On Sunday afternoon, less than 48 hours after the dreadful excitement of the drive-by shooting(s), my work week commenced. I was one of the few employees working that day at the 15-story Xeno Building. After loading the company's Unisys mainframe with enough programs and computer tapes to keep it running virtually unattended for hours, I was able to catch-up with my phone messages. Aside from the usual pleas from computer users for technical support, there was a message was from a representative of MJ Recruiters, an employment agency (ostensibly), which had been trying to recruit me, on and off, for the past six years, ever since my military discharge from the United States Air Force in 1980. They had an uncanny knack of knowing whenever I was considering changing jobs or about to get laid-off. Seemingly not by coincidence, it wasn't going to be long before I found out whether my position at Xeno would be cut. If the past was any indication, getting contacted by those “headhunters” at this time made my upcoming unemployment almost a certainty.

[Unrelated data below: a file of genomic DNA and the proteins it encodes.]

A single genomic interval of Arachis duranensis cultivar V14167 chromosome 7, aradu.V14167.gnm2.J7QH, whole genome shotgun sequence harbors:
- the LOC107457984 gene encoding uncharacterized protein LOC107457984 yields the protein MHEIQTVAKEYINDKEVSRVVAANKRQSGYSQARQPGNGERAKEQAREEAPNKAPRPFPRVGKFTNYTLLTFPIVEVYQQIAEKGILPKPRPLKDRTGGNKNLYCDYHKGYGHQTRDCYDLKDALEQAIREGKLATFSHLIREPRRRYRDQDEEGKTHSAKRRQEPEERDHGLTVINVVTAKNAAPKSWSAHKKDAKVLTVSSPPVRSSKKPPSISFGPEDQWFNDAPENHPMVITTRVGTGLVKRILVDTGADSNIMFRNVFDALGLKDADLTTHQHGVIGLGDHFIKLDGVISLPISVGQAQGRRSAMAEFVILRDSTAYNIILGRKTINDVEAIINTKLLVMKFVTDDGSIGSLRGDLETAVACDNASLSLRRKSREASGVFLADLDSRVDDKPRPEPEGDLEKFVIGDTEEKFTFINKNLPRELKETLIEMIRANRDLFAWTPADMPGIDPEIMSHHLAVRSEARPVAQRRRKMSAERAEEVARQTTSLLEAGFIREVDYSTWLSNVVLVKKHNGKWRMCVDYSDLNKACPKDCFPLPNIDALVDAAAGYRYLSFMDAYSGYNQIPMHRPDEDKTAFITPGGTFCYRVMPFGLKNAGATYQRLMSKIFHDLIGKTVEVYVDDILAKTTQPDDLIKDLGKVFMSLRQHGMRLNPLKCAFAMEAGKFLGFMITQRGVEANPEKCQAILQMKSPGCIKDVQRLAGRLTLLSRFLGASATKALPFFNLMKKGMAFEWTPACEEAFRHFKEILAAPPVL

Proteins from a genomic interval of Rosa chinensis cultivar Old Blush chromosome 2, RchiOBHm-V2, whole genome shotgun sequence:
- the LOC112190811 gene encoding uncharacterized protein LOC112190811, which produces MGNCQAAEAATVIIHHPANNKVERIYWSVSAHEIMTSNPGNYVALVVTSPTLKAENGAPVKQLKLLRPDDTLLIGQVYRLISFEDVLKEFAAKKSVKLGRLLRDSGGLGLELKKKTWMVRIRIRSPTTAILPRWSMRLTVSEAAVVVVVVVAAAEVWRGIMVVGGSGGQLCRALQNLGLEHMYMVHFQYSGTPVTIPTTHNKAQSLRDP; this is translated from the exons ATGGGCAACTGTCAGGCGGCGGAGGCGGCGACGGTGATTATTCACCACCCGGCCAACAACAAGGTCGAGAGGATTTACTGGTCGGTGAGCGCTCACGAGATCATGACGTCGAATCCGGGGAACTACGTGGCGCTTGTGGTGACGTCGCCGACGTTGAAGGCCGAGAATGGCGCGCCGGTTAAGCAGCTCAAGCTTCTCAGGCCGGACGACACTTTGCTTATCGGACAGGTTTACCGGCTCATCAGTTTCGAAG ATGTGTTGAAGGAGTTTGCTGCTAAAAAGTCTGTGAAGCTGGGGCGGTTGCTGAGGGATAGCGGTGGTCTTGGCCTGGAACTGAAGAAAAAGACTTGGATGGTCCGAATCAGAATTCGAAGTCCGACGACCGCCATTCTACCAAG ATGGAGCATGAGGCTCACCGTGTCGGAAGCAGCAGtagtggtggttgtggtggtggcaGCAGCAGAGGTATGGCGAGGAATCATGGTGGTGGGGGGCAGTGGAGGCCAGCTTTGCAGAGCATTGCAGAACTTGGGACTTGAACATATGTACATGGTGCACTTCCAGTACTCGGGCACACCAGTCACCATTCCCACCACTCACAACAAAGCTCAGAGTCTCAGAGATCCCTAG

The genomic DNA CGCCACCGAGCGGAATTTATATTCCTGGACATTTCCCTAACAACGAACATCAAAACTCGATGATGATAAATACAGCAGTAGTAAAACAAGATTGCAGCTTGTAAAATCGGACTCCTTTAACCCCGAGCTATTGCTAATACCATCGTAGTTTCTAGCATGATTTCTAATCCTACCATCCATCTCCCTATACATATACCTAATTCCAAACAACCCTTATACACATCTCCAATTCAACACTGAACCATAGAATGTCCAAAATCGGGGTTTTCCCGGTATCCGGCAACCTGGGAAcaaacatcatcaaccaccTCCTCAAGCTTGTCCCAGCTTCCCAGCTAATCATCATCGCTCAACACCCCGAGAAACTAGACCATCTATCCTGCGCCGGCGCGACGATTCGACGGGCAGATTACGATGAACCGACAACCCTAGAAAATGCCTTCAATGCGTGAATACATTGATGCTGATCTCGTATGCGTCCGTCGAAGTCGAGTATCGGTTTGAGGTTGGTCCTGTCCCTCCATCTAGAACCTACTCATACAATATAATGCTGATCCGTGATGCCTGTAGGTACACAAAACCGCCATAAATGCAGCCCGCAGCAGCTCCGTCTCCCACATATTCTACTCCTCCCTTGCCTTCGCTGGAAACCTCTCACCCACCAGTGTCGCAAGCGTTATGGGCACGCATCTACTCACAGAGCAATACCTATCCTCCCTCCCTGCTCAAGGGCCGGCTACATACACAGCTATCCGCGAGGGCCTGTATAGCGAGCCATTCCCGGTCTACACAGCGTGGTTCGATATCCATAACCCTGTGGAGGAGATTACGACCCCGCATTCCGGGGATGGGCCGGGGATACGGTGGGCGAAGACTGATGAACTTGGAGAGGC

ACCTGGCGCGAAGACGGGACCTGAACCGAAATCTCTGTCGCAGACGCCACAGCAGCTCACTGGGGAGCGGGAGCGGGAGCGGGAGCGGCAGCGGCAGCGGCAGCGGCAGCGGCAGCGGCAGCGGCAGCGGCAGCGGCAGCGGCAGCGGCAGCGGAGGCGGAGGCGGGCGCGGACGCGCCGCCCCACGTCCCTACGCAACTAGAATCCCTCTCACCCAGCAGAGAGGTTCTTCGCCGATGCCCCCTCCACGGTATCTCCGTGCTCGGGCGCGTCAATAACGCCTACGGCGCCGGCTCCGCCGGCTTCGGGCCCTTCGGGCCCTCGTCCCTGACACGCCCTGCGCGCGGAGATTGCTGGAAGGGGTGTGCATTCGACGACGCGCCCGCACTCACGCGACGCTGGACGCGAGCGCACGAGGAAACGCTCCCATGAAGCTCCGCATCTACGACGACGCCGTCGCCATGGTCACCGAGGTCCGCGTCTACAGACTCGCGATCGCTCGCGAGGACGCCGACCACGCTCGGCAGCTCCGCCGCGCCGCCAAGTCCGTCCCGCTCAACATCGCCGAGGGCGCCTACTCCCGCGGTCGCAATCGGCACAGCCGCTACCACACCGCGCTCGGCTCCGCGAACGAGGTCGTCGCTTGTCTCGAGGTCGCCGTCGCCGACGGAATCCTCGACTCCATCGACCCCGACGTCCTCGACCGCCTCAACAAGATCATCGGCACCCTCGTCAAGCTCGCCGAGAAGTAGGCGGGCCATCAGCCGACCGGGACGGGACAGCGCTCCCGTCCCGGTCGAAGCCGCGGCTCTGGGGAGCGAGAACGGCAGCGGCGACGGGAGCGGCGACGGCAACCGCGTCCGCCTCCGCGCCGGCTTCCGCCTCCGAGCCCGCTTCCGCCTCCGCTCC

MJ Recruiters must have been acting as a front for US intelligence agencies (ultimately for the CIA), since little else could explain their keen, long-term interest in me. There was nothing special about me, except that while working as a low-level analyst in Air Force Intelligence, I had been allowed access to extremely sensitive classified information, referred-to as “ESI”. Having once possessed a security clearance with ESI access made me a convenient, ready-made candidate for employment within the intelligence community. In spy agency jargon, I was considered “pre-vetted'. But because they didn't offer much more money than I could make on the outside, I had always politely rebuffed their persistent recruiting efforts. Furthermore, I had grown weary of the melodramatically secretive and somewhat depressing way of life which goes hand-in-hand with intelligence work. That's why I had decided to leave the Air Force in the first place, despite being offered a lucrative bonus to re-enlist.